Family camping is a wonderful way to experience the sights and sounds of nature while sharing quality time with the members of your family.
It’s not until you
remove yourself from modern-day distractions of TVs, CDs DVDs and PCs, that
you realize how much technology competes for and commands your attention. Going camping can also be an inexpensive family vacation choice.
Family camping can take many forms–-car camping, rv camping, canoeing, backpacking, or just sight-seeing on a leisurely hike.
you've decided what type of camping experience you and your family want, then
you can decide how many people are going, how far you want to travel and how
long you plan on being gone. If you’re new to camping, I suggest one to two days
and no more than one or two hours drive.
The next step is to decide where you’d like to spend your family adventure. The internet is a good tool to discover camping areas and campgrounds in and around your city of residence. Check out the National Park Service, The Forest Service or local campground sites. All of us probably have friends that have gone camping and they would be happy to tell you their favorite places.
If you're not sure how to spend your time while camping check out our list of things to do while camping, including star gazing, hiking and cycling.
Once you’ve discussed and finalized a camping location with your family it’s vital to make a check list of items you’ll need. That said, I’ve met some campers with lists so long, by the time they gathered all their gear and packed it in the car, I would have returned from my camping trip. What and how much you bring with you depends on how long you intend to touch Indians–-let’s just assume you’ll be gone for the weekend.
The most basic approach would be to throw a few sleeping bags in the back of the pickup along with a few cans of beans and a large bag of chips and away you go. But that sounds more like going to a football game, or an old-fashion drive-in movie.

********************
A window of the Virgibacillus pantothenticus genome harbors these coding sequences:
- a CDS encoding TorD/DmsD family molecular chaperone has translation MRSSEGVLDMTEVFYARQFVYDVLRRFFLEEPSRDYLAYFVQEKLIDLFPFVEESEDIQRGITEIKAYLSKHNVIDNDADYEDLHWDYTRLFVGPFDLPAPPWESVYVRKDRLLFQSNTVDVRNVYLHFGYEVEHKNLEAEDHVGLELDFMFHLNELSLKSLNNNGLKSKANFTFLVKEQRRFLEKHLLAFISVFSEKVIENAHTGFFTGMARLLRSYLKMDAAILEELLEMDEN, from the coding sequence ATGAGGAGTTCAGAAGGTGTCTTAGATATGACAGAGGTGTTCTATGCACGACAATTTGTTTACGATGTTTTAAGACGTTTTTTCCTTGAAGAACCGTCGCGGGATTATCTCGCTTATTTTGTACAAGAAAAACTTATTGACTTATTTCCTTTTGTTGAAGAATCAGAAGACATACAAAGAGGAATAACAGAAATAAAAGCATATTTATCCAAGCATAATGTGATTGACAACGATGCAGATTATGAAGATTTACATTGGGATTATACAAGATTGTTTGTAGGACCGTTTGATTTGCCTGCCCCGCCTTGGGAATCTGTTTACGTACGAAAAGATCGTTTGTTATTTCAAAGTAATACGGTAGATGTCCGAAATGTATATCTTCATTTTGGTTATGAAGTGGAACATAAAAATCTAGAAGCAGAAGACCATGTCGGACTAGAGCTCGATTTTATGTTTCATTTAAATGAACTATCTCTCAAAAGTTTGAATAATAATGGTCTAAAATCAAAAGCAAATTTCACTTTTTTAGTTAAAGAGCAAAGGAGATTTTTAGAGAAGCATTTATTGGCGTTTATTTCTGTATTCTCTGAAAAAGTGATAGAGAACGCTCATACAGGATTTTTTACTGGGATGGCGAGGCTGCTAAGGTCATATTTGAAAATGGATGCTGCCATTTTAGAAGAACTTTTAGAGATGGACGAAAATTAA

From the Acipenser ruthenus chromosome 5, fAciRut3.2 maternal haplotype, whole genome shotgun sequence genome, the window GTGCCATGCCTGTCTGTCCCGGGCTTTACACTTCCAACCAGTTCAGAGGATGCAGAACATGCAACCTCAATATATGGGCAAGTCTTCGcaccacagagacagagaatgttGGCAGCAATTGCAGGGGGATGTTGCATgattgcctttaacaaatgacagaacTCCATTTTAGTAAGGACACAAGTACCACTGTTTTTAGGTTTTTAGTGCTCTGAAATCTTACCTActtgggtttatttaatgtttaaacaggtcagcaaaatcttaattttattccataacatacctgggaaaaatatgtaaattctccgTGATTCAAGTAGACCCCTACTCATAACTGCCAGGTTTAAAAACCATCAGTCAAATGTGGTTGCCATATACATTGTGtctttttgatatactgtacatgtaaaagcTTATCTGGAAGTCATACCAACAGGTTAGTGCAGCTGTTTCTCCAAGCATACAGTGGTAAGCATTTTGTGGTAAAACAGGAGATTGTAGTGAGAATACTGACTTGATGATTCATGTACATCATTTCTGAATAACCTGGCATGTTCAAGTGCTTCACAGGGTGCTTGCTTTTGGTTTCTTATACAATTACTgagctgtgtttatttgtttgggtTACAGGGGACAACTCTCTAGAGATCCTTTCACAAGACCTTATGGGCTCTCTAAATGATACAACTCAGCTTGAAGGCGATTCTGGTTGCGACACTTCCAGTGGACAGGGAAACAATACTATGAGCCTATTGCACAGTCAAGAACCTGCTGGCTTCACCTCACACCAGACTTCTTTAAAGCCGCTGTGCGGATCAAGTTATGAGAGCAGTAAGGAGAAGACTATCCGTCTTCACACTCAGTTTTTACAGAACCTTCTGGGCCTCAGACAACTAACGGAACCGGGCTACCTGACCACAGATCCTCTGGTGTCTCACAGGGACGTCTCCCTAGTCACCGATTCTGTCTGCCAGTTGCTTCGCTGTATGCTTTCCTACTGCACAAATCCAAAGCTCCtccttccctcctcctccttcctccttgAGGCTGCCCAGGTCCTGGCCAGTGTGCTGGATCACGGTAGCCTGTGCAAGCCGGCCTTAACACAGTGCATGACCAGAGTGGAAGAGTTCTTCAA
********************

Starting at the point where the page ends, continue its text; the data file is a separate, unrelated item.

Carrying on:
In order to get the boy scout feel of the camping spirit, you may want to
bring camping gear so you can brag about roughing it for a few days. These days
most people are on slim budgets, so look around the house to see what equipment
you have. You may have to spend a little to supplement items want to include on
If you plan on bringing camping tents, the amount of people in your family party will determine your tent size. You can spend from as little as twenty dollars to three hundred dollars. Tents are available at any discount store like Target or Wal-Mart. A family camping tent that accommodates four to six people will cost around fifty to sixty dollars.
Other good gear to have along is a few camping
chairs, a camping shower
and enclosure, and
fishing tackle supplies if you'll be near a lake.
For the adults, if you're a coffee addict then consider a cheap camping coffee pot, a great way to start the morning off by waking up and brewing some coffee.
Depending on how far you plan on traveling from your car, you may want to bring a cell phone and a compass. These days you can get a handheld GPS unit that’s lighter than most watches, packed with useful GPS tracking.
If you plan on cooking or just heating food, grab the cheapest Coleman butane stove for about twenty-five dollars, some knock around pots and pans, and a couple of battery operated lanterns, or flashlights. If you don’t want to spend time cooking, you can bring canned food, bread and peanut butter.
Finally, a good first-aid kit is a must and should include band-aids, gauze, tape, scissors, antiseptic ointment, and aspirin.
Don’t forget any prescription medications members of your family may need. Oh, before I forget, bring toilet paper and change in case you have to pay for showers at a campground.
Some other fun items to bring along are binoculars, a camera or video camera.
Family camping trips are rare moments shared between members of your family. The moments spent together are simple, clear and focused. Life’s worries and complexities vanish into the clean air, blue sky, and starry nights singing songs and telling stories around a warm campfire.
The true value of these family camping trips aren’t realized until your
adventure is over and you sift through the lasting treasure chest of memories.
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